B ack in the mists of time, in beautiful Ipswich, my first job was on an Accounts Payable team. My key responsibility was checking incoming invoices and mapping to paper Purchase Orders (POs). This often involved wading through various files to find something that had inevitably been misfiled.

Often, the worst invoices to reconcile were those from recruitment agencies due to the variance of hours, overtime, change of staff, etc. However, just before I left, something revolutionary happened: an online PO system was introduced. Suddenly, invoice processing became much faster…

Fifteen years later, I am still shocked that PO systems hold sway in the world of contingent labour. A question that I regularly receive from clients is, “How does your VMS system integrate with our PO process?”

Limitations of Traditional PO Systems

I must confess that I find this a strange question. The reason is that a VMS with a robust procure-to-pay process will offer you all of the controls that a PO gives and more. Some of the limitations that POs have include:

  • POs only track spend, not deliverables or quality or results. This is particularly critical in the Statement of Work (SOW) world where one of the key drivers for bringing this spend under management is to ensure that you are actually getting what you paid for.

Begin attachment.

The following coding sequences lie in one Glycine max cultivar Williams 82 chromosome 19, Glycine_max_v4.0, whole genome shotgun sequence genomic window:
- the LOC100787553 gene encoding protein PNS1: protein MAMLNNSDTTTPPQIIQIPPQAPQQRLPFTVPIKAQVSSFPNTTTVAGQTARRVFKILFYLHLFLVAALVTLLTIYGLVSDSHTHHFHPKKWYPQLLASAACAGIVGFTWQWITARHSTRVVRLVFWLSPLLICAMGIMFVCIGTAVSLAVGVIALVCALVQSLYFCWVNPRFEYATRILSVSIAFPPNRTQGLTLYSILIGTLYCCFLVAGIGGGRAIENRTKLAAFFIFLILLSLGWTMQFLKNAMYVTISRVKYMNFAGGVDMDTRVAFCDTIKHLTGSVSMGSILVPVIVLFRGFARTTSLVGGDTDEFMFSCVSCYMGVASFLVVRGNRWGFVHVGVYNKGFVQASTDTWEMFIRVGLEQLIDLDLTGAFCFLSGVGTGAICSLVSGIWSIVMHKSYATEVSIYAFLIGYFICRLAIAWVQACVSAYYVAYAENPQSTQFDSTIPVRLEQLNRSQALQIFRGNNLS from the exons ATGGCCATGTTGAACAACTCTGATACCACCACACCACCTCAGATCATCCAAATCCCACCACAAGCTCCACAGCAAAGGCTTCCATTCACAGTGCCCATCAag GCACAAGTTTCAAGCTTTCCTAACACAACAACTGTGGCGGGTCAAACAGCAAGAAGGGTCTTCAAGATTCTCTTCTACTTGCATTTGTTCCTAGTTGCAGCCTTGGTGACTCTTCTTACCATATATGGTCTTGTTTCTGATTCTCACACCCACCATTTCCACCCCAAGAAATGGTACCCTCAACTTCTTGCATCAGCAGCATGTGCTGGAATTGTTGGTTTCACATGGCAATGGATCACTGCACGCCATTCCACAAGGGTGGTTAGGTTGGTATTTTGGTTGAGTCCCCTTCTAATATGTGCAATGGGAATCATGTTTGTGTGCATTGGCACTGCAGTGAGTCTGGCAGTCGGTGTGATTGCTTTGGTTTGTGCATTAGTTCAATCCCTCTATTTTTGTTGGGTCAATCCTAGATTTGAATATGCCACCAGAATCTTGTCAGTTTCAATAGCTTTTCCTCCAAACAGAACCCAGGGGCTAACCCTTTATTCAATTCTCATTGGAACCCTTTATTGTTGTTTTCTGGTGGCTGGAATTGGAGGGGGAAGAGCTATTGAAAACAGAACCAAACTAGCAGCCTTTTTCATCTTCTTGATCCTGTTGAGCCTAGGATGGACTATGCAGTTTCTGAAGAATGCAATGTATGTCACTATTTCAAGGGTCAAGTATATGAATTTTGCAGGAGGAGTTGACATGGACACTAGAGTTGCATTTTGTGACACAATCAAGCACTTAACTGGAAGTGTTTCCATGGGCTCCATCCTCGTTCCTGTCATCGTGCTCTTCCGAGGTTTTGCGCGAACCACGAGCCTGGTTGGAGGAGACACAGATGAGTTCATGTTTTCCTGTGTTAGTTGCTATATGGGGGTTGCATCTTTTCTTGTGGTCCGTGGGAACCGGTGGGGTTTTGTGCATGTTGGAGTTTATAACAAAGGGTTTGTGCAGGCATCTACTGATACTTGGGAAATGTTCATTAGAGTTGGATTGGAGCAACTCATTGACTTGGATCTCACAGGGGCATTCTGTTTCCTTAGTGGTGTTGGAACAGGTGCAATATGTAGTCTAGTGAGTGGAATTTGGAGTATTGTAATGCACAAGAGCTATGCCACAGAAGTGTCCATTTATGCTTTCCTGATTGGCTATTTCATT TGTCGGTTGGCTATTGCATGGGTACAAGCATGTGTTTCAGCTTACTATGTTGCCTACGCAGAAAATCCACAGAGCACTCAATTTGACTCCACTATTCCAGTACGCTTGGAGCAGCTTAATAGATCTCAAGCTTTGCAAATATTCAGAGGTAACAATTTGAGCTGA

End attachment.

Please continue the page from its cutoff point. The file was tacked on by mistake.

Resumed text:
• POs are really a trigger after the horse has bolted. Typically they are receipted at the point at which the invoice is received, where there is little opportunity to review or negotiate with the supplier.

All of the benefits that are offered by a PO, including visibility of spend and budget control, are included in a VMS and are typically embedded earlier in the process. As noted by Staffing Industry Analysts, “purchase orders and contingent labour just don’t mix.”

At IQN, we talk about the four-way match that gives the necessary control of the procure-to-pay process. The four steps are as follows:

  • Requisition or RFx stage – approval of estimated budget
  • Assignment or SOW – approval of finalised budget (which cannot exceed the original estimate without further approval)
  • Billing Expenditures – costs (e.g., timecards or milestones) drawn down against the pre-approved budget
  • Invoice – transactions match exactly to approved billing expenditures

These four steps give you the best of both traditional PO controls. They also provide more insight that will allow you to grow and mature a programme while having efficient procure-to-pay processes (particularly important if the programme is supplier funded).

Just Say ‘No’ to the PO

During an implementation process, we encourage the abolition of POs. The worst outcome for a client and a MSP during this process is the retention of the POs alongside the VMS. Keeping PO and VMS systems in sync can be challenging, with considerable duplication of work from input through to approvals.

Therefore, if you want to get the best of your VMS and focus on growing your programme, we strongly encourage you to join us and do away with POs!

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